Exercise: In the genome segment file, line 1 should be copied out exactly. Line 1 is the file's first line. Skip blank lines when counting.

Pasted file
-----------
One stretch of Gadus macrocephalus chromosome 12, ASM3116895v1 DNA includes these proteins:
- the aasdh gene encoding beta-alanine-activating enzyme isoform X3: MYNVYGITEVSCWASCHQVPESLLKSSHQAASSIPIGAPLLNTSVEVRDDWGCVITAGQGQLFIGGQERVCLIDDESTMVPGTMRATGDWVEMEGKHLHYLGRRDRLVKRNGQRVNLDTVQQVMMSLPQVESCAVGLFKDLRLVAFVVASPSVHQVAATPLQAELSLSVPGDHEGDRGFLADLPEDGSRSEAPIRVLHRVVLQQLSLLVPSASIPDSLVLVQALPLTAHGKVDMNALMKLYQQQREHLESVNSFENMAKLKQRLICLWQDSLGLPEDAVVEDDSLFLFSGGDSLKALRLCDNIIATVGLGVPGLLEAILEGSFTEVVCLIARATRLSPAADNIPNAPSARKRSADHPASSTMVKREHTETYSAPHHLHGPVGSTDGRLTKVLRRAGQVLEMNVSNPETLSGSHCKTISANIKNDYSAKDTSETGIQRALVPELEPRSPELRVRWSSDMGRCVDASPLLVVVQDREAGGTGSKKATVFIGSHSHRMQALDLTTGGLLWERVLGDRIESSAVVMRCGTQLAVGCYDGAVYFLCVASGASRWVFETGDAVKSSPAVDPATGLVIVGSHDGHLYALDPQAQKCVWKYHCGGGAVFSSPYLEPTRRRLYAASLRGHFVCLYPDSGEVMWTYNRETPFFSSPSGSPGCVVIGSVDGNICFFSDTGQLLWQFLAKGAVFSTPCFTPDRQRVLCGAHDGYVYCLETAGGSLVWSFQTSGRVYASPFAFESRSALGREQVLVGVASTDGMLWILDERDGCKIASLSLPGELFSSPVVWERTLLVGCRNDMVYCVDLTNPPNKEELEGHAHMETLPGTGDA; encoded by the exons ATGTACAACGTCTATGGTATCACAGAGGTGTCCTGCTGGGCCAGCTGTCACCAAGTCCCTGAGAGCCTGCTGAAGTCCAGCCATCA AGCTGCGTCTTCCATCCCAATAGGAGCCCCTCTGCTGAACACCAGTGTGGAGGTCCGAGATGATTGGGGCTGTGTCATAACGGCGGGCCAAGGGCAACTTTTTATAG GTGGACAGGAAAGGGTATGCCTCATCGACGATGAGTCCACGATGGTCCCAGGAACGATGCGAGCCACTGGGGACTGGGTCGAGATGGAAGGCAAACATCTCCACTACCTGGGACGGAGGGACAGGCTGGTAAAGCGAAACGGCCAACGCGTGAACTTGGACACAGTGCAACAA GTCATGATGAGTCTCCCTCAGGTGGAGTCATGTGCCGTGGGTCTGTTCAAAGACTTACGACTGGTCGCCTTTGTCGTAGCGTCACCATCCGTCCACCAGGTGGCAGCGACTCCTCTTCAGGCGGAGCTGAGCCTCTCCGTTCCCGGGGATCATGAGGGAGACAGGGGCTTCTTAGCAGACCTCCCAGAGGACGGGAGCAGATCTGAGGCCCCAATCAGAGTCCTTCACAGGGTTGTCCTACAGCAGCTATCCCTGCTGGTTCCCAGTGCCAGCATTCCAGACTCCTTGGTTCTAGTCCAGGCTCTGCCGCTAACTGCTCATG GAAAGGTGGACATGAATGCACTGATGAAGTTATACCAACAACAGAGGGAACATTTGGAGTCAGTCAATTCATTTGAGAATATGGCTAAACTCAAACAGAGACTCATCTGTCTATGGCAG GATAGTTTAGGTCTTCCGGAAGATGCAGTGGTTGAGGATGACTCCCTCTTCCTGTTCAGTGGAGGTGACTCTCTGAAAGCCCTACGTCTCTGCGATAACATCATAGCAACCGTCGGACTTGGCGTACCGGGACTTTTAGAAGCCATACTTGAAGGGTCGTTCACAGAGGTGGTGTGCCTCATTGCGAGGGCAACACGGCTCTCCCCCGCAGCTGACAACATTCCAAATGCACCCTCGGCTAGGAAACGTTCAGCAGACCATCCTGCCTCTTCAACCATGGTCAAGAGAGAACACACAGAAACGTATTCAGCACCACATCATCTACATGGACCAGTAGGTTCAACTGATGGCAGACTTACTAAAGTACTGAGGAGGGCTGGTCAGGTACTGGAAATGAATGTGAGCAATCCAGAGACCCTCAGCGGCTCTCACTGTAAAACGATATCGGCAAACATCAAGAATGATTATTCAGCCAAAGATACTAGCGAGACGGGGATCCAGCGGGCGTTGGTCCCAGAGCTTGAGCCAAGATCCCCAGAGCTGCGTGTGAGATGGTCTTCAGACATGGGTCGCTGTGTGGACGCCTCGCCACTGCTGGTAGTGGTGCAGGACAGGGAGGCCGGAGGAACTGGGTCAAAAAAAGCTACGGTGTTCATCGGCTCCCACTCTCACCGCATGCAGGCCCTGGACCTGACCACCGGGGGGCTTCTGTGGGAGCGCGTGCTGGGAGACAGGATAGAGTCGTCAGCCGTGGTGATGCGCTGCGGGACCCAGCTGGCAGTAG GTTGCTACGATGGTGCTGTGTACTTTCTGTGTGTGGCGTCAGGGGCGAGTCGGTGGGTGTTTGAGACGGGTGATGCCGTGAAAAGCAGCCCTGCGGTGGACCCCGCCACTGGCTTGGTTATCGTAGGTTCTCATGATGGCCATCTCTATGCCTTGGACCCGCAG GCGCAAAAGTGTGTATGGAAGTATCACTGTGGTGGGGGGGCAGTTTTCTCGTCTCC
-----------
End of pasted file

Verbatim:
One stretch of Gadus macrocephalus chromosome 12, ASM3116895v1 DNA includes these proteins: